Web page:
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EIU 360

EIU 360

Instrumental Influence

Faculty member and music student “develop as a team” since arriving at EIU.

Kate Henry’s forthcoming master’s degree in flute performance will be the culmination of a seven-year journey at Eastern Illinois University, a trek upon which she has formed a close relationship with music faculty member Rebecca Johnson. Such student/teacher bonds are a hallmark of an EIU education, but this one has a unique characteristic that makes it particularly special.

“Dr. Johnson and I started here at Eastern together when I was an undergrad seven years ago,” said Henry, who performed her graduate student recital on March 1. “We’ve been able to develop almost as a team. For those seven years, our relationship has been able to develop and continue.

“It was because of her musicianship and artistry that I wanted to stay here and continue studying under here. I think she has really helped me grow into who I am as a person, as a musician, and as an artist. That’s a really fantastic thing she’s been able to do for me.”

The bonds they built during their early days in Charleston were a heavy influence on Henry’s decision to continue studying at the university after she earned her undergraduate degree.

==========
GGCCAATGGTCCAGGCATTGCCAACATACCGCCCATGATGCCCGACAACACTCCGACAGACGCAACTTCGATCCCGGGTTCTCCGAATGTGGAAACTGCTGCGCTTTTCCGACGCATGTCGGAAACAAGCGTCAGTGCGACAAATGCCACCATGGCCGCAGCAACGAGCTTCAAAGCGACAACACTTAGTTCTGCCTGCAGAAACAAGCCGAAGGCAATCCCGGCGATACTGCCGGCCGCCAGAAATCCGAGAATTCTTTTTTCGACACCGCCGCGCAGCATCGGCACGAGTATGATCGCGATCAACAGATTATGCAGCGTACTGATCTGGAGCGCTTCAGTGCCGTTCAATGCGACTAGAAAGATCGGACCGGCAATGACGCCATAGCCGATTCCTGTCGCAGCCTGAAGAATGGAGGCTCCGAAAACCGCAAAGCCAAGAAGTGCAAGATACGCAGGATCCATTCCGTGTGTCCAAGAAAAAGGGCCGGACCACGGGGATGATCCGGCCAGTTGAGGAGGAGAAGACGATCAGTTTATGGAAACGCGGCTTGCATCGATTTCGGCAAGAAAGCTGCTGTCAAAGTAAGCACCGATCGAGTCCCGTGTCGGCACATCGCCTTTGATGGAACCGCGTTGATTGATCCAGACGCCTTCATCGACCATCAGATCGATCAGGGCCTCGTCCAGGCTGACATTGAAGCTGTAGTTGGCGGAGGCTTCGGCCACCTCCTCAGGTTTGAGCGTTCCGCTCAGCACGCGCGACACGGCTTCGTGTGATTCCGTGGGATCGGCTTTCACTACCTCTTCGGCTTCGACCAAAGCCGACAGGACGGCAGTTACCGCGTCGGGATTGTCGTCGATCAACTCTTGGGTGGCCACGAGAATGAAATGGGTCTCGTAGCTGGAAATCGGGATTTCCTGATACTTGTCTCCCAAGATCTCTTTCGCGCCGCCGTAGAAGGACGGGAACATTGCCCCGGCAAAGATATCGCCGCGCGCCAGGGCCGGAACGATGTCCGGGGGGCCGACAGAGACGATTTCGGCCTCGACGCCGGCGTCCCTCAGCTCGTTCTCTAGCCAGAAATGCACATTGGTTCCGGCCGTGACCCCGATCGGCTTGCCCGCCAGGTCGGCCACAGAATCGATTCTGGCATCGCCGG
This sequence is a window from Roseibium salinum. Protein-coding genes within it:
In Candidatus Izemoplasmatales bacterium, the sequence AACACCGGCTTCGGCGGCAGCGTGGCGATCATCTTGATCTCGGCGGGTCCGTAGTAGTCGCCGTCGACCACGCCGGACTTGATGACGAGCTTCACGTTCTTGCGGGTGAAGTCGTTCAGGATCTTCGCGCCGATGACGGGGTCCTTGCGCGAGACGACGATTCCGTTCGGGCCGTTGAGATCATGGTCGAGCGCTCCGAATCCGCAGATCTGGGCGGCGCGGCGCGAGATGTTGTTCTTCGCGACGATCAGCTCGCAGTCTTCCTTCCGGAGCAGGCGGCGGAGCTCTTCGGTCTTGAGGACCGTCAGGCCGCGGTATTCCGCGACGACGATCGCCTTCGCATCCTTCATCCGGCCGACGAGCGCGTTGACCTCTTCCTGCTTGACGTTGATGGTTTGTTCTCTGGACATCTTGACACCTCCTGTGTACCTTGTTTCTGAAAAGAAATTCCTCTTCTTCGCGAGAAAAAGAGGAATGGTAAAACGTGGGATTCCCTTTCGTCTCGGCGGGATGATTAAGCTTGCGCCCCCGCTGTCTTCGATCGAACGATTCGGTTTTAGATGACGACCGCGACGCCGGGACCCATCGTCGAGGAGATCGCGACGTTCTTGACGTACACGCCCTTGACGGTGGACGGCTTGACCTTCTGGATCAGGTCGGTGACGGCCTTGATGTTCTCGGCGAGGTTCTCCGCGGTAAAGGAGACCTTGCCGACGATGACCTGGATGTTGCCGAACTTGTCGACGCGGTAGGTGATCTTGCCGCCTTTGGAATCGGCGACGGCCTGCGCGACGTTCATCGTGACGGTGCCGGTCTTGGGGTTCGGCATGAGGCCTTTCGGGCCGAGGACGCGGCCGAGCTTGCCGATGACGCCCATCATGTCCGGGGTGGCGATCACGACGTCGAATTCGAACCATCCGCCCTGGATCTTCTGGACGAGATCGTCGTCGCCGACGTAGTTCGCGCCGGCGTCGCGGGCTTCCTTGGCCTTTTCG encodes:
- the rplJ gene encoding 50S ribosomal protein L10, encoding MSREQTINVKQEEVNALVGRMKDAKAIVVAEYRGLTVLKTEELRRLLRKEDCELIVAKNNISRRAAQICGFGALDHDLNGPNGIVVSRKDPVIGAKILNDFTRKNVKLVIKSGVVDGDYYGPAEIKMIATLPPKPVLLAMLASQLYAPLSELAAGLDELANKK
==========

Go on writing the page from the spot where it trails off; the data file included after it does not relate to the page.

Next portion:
“I aspire to be similar to her as an artist and musician because she’s a very active performer as well as teacher and educator,” said Henry. “The reason I wanted to stay and continue to work with her was because we had already developed a relationship.”

When Henry finishes up at Eastern, her plan is to enter the field of performing arts administration; her dream is to serve as president or CEO of a major symphony orchestra.

“Help oversee and organize all their touring events, their fundraising, marketing, all of their orchestra personnel,” said Henry, outlining the duties of such a position. “I really love going into the managerial and organizational aspect of music, and that’s how I plan to apply my degree from Eastern.”

Even if that career path works out for Henry, her first love will always be the actual playing of music.

“I don’t think I’ll ever stop playing,” said Henry, whose first music lesson was in third grade. “I love it too much. I could never see myself not playing. It’s something that makes me genuinely happy.

“When I play, it’s a passion. It’s a feeling you almost can’t describe sometimes, because it’s different for everyone. For me, it’s this excitement and this bubbly giddiness that happens when I perform. That’s what music is all about, I think. It’s the experience that each performer gets to have when they’re onstage or even when they’re practicing. For me, it’s an overwhelming happiness I get when I’m onstage or when I’m playing my instrument.”

EIU has certainly played a key role in Henry’s continued passion for music.

“One thing I’ve really enjoyed about being at Eastern is our faculty and our directors,” said Henry. “We also have a lot of touring artists and performers that come in from all over the country and internationally.

“Most of the time, we get the opportunity to be able to perform with them and perform our master classes with them. Sometimes some of the ensembles get to collaborate with them. I think that’s a really unique opportunity we get to have at Eastern.”

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